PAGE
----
Indeed, just as the President plans to assure us that we don't have an open-ended commitment, so he plans to reassure the governments of Pakistan, Afghanistan, and our European allies that we do, in fact, have an open-ended commitment. Which President Obama should be believed?
Supposedly, we have to tell Pakistan that we are not leaving because if they think that we are leaving, they will hedge their bets and back and protect their ally Mullah Omar, in order to protect their influence and what they perceive to be their national interests in Afghansitan.
Submitted by Robert Naiman on 20 November 2009 - 11:21am
Representative Barbara Lee, whose bill HR 3699 would prohibit an increase in US forces deployed to Afghanistan, is having an event on 3699 and an exit strategy for Afghanistan in Oakland Monday, at the Dellums Federal Building, at noon.
The flyer is here.
Please spread this information around to contacts in the Bay area and the California press. Perhaps this event can have some impact on other Members of the California delegation...
Submitted by Robert Naiman on 18 November 2009 - 1:32pm
In the event that President Obama announces a military escalation in Afghanistan - some press reports have speculated that in the next few weeks President Obama will announce that he will send tens of thousands of more troops in 2010 to remain for the indefinite future - groups around the U.S. will be having protests and vigils to coincide with the President's speech. Just Foreign Policy has drafted a "sample" press advisory for use by local groups. Adapt as you see fit. The sample press advisory is here.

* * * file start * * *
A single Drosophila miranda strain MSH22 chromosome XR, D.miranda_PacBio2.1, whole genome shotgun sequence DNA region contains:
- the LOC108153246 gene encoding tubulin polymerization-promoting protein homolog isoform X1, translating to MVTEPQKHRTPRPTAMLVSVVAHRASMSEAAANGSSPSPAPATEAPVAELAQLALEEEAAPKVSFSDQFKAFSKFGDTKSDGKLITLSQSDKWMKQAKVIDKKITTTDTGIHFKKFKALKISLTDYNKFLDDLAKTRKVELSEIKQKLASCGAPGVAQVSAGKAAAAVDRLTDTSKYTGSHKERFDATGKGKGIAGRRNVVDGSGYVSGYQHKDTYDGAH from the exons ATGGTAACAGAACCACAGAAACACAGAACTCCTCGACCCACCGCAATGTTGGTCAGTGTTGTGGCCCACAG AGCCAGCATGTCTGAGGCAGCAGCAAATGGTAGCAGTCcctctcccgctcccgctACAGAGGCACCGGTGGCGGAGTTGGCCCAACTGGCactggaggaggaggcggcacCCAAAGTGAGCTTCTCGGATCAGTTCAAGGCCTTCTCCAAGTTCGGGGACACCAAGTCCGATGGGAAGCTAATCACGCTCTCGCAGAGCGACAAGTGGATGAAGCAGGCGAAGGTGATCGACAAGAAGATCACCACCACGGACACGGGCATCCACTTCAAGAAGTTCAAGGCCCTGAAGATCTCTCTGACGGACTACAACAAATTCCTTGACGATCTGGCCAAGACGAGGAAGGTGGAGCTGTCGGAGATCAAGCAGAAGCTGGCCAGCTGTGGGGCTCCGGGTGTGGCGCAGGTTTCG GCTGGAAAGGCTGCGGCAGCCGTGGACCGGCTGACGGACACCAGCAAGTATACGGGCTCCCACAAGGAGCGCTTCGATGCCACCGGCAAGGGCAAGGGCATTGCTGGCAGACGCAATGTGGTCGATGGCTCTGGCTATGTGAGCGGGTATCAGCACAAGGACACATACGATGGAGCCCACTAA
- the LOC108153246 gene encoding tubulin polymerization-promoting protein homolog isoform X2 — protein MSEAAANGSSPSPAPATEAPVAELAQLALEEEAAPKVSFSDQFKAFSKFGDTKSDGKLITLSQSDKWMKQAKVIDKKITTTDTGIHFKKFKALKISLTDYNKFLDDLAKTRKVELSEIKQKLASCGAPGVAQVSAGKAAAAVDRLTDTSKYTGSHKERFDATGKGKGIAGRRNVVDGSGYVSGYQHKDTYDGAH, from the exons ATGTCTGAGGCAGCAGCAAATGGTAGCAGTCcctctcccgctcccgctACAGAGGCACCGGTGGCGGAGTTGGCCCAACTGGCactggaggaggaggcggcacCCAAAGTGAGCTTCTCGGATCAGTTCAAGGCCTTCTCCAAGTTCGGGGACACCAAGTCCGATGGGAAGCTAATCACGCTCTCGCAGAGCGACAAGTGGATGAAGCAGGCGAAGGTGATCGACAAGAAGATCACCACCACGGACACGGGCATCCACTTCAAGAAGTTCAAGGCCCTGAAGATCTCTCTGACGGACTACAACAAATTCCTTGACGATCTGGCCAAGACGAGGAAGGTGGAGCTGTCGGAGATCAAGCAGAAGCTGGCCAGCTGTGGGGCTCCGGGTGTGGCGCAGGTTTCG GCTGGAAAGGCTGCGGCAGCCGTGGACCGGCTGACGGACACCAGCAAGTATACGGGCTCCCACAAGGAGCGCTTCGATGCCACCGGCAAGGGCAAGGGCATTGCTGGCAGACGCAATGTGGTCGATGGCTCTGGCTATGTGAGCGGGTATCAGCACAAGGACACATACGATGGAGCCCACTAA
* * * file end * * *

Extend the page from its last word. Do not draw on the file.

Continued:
Submitted by Robert Naiman on 17 November 2009 - 6:07pm
On November 17, the Congressional Progressive Caucus sent a letter to President Obama, noting support in the CPC for a timeline for the withdrawal of U.S. troops, opposition to sending more troops, support for redirecting resources from the military to aid, and support for reconciliation in Afghanistan; and requesting a meeting with the President to discuss these concerns. The letter is posted here.
Submitted by Robert Naiman on 13 November 2009 - 11:04am
Is it just me, or is the pontification of Western leaders about corruption in Afghanistan growing rather tiresome?
There is something very Captain Renault about it. We're shocked, shocked that the Afghans have sullied our morally immaculate occupation of their country with their dirty corruption. How ungrateful can they be?
But perhaps we should consider the possibility that our occupation of the country is not so morally immaculate - indeed, that the most corrupt racket going in Afghanistan today is the American occupation.